Classmates think Malayalis are leftists: How DU freshmen from Kerala have been battling scorn, abuse over Marks Jihad controversy

In the past few months, Swetha says that there have been multiple instances where she was made to think that she was unworthy of all her academic achievements
Pic: Edex Live
Pic: Edex Live

Earlier this year, when the Kerala government had announced the results of the Class XII board examinations, Swetha* and her family rejoiced. The reason? The 18-year-old was one of the students who had secured a centum in her board examinations. Needless to say that her admission to the University of Delhi to study a bachelor's course was quite hassle-free.

However, over the past few months, Swetha says that there have been multiple instances where she has been made to feel like she was unworthy of all her academic achievements. "There were messages on our class WhatsApp groups saying that the Kerala Board Class XII examination is a political scandal and that anyone could secure a centum there," says Swetha. The freshmen are yet to go to the college physically and are attending classes online. The student, who hails from Thrissur, says that she had messaged her classmate who had sent the derogatory message personally. "I tried to convince him that Kerala's Class XII exams are similar to other boards and that we have secured these marks by working quite hard. But he was convinced that the BJP ruled centre can launch a probe anytime and that the exam 'scandal' can be exposed soon," she says.

It all began in October, when a few DU colleges announced a 100 per cent cutoff for its courses — owing to high marks being awarded after COVID forced the cancellation of board exams — there were reports that said that students from Kerala had secured most of them. This had created a lot of flak. Things took an ugly turn when Dr Rakesh Kumar Pandey, a professor of Kirori Mal College had written a rather controversial post on Facebook and referred to students perpetrating this trend as Marks Jihad.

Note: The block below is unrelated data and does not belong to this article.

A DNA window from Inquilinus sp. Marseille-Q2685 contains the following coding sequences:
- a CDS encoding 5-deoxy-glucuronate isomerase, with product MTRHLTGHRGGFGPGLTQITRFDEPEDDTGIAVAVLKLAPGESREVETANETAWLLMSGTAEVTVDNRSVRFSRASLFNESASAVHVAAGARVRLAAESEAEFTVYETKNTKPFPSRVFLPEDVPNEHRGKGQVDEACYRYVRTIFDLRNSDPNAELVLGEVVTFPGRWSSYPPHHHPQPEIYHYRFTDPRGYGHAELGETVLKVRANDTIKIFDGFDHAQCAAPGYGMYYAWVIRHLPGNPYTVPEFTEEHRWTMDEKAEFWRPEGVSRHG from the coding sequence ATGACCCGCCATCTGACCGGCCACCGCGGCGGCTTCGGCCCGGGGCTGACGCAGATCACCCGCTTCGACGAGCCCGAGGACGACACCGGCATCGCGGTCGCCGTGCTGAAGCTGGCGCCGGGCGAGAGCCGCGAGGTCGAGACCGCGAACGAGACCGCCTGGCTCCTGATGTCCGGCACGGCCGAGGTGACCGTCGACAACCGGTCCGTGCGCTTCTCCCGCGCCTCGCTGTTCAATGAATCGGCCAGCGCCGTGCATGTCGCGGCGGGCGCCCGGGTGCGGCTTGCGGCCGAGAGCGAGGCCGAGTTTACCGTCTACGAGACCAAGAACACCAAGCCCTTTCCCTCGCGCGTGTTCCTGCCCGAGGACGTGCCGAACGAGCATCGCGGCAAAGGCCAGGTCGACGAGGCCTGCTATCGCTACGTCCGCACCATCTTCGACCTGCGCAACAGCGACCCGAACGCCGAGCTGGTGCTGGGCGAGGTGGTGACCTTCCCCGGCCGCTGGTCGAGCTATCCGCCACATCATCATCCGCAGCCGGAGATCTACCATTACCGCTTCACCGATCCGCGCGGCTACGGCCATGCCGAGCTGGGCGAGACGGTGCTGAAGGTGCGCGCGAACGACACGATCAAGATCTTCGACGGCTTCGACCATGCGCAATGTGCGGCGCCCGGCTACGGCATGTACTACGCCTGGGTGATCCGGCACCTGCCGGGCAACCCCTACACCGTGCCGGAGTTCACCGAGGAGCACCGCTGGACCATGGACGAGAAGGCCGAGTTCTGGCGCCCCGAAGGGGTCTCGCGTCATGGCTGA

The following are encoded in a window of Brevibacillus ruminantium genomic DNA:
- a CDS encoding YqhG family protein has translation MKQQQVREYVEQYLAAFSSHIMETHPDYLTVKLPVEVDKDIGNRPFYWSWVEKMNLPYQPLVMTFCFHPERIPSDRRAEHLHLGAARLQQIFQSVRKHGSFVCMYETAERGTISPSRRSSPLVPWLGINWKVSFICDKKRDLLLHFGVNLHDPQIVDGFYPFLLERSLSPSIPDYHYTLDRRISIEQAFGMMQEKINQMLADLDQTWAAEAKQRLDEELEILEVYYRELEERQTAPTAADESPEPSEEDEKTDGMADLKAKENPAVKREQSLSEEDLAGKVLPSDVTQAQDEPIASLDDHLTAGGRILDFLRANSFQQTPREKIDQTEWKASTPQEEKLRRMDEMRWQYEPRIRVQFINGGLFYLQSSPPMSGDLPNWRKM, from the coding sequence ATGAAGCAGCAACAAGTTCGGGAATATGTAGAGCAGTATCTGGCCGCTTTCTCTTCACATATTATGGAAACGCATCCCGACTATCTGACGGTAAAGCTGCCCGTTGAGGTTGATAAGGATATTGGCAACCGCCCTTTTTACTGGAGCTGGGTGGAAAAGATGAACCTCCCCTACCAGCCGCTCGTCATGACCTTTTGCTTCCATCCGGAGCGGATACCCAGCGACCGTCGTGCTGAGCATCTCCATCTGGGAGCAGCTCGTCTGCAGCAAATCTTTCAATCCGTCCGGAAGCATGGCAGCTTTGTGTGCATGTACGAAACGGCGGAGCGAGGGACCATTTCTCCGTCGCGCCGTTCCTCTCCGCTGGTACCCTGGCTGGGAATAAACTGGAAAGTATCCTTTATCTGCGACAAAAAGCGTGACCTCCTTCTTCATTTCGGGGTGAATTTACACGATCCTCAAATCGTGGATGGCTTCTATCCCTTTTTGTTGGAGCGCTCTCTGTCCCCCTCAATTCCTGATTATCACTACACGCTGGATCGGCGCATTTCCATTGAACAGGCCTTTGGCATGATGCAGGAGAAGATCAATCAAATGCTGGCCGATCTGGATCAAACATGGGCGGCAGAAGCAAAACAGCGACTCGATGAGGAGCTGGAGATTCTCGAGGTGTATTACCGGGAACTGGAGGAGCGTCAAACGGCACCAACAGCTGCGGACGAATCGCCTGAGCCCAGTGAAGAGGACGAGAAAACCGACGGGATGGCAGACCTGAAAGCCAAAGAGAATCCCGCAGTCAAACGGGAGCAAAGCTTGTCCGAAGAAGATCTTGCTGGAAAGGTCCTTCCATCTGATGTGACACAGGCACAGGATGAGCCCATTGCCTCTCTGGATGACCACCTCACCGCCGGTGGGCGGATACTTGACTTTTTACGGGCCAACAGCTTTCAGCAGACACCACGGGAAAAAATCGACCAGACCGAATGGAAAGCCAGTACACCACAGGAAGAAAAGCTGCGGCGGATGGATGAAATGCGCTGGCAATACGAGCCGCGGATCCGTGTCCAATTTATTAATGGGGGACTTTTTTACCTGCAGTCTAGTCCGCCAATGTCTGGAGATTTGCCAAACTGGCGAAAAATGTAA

That wasn't the end. A few days ago, screenshots of group chats where students from Kerala were called 'blacks' and 'trained terrorists' had gone viral on social media. In another screenshot from an online session, a student wrote, "Ma'm, the Keralites took our seats in Delhi University (DU). They are frauds. They got 100 per cent by unfair means and took most of the north campus. Please consider this, throw them out of the North campus. They are just black.”

Coming back to Swetha, did these instances affect her? She says, "I was in a really bad state of mind. I doubted myself many times and thought that I wasn't worthy of my marks. I had attended entrance coaching apart from my school's online classes and studied quite hard for the exams." She says that her parents are also quite worried about her going to the campus in the next few months to attend in-person classes. "They are still quite sceptical. However, our seniors had assured us that everything will be fine," she says, adding that the faculty have been quite supportive towards the students. "A lot of our classmates tend to think that all Malayalis are leftists. This is because students from Kerala rarely join the ABVP," she says.

But this isn't only about COVID and the high marks this year. Ajil, a second-year student of Swetha's college, who also hails from Kerala tells us that these incidents have been happening for quite a few years now. "The same professor had raised these allegations last year too. However, we were told that things will get better once in-person classes begin. Anyone can say anything from behind a screen. We will get to know the real faces of people only after meeting and interacting with them," he says.

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